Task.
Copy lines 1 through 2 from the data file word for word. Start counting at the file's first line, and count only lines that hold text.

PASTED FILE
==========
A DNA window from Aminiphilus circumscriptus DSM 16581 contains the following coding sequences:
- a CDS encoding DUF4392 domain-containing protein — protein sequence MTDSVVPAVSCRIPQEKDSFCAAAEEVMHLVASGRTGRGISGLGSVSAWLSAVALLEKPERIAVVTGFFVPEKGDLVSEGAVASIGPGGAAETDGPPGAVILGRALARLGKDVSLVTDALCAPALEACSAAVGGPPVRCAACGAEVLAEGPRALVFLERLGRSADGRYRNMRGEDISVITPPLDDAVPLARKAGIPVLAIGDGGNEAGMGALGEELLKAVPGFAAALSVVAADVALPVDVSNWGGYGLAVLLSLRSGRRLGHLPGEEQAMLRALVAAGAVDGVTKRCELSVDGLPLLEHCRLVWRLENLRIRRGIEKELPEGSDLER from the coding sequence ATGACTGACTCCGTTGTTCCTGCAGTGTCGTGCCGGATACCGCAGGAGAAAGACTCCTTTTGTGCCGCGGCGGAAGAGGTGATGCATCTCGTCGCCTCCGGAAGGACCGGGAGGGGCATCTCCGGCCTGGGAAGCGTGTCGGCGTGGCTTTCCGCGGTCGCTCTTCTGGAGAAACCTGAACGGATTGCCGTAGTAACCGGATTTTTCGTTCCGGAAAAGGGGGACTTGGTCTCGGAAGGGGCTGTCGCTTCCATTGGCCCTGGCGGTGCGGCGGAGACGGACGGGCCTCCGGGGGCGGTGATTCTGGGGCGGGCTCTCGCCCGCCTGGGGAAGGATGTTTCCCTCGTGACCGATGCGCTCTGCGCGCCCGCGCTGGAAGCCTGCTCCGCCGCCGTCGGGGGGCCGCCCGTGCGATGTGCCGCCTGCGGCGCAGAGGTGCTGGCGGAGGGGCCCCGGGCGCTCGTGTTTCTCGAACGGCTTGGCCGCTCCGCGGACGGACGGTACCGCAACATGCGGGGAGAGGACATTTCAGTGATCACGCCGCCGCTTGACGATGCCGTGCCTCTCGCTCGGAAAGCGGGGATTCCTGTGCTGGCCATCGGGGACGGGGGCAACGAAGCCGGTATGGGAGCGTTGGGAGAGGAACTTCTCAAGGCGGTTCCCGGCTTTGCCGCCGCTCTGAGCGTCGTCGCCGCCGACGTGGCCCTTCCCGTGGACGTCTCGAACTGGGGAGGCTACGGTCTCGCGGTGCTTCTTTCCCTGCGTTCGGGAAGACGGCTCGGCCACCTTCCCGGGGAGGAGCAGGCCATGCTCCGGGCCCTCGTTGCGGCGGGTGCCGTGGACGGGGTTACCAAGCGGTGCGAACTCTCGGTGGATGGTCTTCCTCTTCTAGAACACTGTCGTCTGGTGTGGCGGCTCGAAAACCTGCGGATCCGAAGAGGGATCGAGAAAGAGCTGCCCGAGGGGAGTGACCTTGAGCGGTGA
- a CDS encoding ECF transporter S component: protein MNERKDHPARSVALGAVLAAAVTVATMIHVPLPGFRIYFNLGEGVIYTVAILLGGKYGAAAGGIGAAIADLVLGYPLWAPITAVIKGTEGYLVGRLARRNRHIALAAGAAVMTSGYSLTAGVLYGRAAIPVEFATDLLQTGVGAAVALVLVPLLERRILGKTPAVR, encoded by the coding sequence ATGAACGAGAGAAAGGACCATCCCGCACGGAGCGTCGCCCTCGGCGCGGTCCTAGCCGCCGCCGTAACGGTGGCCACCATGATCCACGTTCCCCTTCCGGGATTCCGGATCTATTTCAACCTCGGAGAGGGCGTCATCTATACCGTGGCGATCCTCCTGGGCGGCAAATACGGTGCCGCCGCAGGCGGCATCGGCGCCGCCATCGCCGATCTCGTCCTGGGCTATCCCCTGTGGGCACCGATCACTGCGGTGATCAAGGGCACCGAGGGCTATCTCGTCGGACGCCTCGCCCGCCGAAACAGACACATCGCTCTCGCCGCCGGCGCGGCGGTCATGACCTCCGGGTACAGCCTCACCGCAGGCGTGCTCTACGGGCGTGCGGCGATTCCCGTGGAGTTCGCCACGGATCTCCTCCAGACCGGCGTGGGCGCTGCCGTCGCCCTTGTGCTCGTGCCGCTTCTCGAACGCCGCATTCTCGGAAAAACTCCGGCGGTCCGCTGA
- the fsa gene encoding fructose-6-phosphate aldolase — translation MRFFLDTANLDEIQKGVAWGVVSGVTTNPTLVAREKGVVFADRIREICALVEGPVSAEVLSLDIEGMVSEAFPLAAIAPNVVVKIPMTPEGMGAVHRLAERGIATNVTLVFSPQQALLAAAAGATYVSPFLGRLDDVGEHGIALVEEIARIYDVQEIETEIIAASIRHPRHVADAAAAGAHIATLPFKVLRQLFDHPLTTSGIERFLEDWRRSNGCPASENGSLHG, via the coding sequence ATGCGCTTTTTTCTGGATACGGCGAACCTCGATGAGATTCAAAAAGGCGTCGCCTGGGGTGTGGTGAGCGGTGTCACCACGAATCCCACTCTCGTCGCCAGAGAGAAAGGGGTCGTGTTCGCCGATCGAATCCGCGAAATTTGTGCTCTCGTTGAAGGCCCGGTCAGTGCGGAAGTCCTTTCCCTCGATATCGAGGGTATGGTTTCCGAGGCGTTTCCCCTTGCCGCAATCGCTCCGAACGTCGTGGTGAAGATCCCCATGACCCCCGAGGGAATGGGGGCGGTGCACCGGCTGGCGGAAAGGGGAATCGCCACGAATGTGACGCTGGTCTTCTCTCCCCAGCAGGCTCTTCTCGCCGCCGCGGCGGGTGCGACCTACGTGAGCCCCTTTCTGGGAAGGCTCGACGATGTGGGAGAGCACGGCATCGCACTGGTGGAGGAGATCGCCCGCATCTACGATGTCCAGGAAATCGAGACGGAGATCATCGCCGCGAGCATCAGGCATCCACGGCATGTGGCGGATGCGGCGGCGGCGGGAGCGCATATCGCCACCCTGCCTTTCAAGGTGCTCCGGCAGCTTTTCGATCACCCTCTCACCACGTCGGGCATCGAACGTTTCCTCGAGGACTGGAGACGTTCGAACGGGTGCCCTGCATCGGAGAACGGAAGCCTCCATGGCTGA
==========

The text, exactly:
A DNA window from Aminiphilus circumscriptus DSM 16581 contains the following coding sequences:
- a CDS encoding DUF4392 domain-containing protein — protein sequence MTDSVVPAVSCRIPQEKDSFCAAAEEVMHLVASGRTGRGISGLGSVSAWLSAVALLEKPERIAVVTGFFVPEKGDLVSEGAVASIGPGGAAETDGPPGAVILGRALARLGKDVSLVTDALCAPALEACSAAVGGPPVRCAACGAEVLAEGPRALVFLERLGRSADGRYRNMRGEDISVITPPLDDAVPLARKAGIPVLAIGDGGNEAGMGALGEELLKAVPGFAAALSVVAADVALPVDVSNWGGYGLAVLLSLRSGRRLGHLPGEEQAMLRALVAAGAVDGVTKRCELSVDGLPLLEHCRLVWRLENLRIRRGIEKELPEGSDLER from the coding sequence ATGACTGACTCCGTTGTTCCTGCAGTGTCGTGCCGGATACCGCAGGAGAAAGACTCCTTTTGTGCCGCGGCGGAAGAGGTGATGCATCTCGTCGCCTCCGGAAGGACCGGGAGGGGCATCTCCGGCCTGGGAAGCGTGTCGGCGTGGCTTTCCGCGGTCGCTCTTCTGGAGAAACCTGAACGGATTGCCGTAGTAACCGGATTTTTCGTTCCGGAAAAGGGGGACTTGGTCTCGGAAGGGGCTGTCGCTTCCATTGGCCCTGGCGGTGCGGCGGAGACGGACGGGCCTCCGGGGGCGGTGATTCTGGGGCGGGCTCTCGCCCGCCTGGGGAAGGATGTTTCCCTCGTGACCGATGCGCTCTGCGCGCCCGCGCTGGAAGCCTGCTCCGCCGCCGTCGGGGGGCCGCCCGTGCGATGTGCCGCCTGCGGCGCAGAGGTGCTGGCGGAGGGGCCCCGGGCGCTCGTGTTTCTCGAACGGCTTGGCCGCTCCGCGGACGGACGGTACCGCAACATGCGGGGAGAGGACATTTCAGTGATCACGCCGCCGCTTGACGATGCCGTGCCTCTCGCTCGGAAAGCGGGGATTCCTGTGCTGGCCATCGGGGACGGGGGCAACGAAGCCGGTATGGGAGCGTTGGGAGAGGAACTTCTCAAGGCGGTTCCCGGCTTTGCCGCCGCTCTGAGCGTCGTCGCCGCCGACGTGGCCCTTCCCGTGGACGTCTCGAACTGGGGAGGCTACGGTCTCGCGGTGCTTCTTTCCCTGCGTTCGGGAAGACGGCTCGGCCACCTTCCCGGGGAGGAGCAGGCCATGCTCCGGGCCCTCGTTGCGGCGGGTGCCGTGGACGGGGTTACCAAGCGGTGCGAACTCTCGGTGGATGGTCTTCCTCTTCTAGAACACTGTCGTCTGGTGTGGCGGCTCGAAAACCTGCGGATCCGAAGAGGGATCGAGAAAGAGCTGCCCGAGGGGAGTGACCTTGAGCGGTGA